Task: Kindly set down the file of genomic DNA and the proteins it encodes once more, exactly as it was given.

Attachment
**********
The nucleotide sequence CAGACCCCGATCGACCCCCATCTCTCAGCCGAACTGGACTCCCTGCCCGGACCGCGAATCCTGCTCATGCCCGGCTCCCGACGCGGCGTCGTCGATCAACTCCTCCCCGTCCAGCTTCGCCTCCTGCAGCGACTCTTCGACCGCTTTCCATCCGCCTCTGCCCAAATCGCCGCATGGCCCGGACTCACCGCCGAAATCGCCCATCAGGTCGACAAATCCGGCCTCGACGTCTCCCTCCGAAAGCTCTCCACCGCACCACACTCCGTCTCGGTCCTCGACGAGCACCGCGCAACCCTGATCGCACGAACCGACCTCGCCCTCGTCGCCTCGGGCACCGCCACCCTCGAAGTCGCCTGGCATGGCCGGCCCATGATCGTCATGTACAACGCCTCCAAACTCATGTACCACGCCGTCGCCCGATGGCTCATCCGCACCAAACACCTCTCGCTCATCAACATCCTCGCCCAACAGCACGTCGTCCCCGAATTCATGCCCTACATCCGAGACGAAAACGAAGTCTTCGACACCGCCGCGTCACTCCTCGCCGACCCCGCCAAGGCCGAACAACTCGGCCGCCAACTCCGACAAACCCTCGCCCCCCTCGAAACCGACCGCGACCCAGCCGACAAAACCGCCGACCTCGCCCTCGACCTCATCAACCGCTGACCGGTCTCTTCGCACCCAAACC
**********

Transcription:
The nucleotide sequence CAGACCCCGATCGACCCCCATCTCTCAGCCGAACTGGACTCCCTGCCCGGACCGCGAATCCTGCTCATGCCCGGCTCCCGACGCGGCGTCGTCGATCAACTCCTCCCCGTCCAGCTTCGCCTCCTGCAGCGACTCTTCGACCGCTTTCCATCCGCCTCTGCCCAAATCGCCGCATGGCCCGGACTCACCGCCGAAATCGCCCATCAGGTCGACAAATCCGGCCTCGACGTCTCCCTCCGAAAGCTCTCCACCGCACCACACTCCGTCTCGGTCCTCGACGAGCACCGCGCAACCCTGATCGCACGAACCGACCTCGCCCTCGTCGCCTCGGGCACCGCCACCCTCGAAGTCGCCTGGCATGGCCGGCCCATGATCGTCATGTACAACGCCTCCAAACTCATGTACCACGCCGTCGCCCGATGGCTCATCCGCACCAAACACCTCTCGCTCATCAACATCCTCGCCCAACAGCACGTCGTCCCCGAATTCATGCCCTACATCCGAGACGAAAACGAAGTCTTCGACACCGCCGCGTCACTCCTCGCCGACCCCGCCAAGGCCGAACAACTCGGCCGCCAACTCCGACAAACCCTCGCCCCCCTCGAAACCGACCGCGACCCAGCCGACAAAACCGCCGACCTCGCCCTCGACCTCATCAACCGCTGACCGGTCTCTTCGCACCCAAACC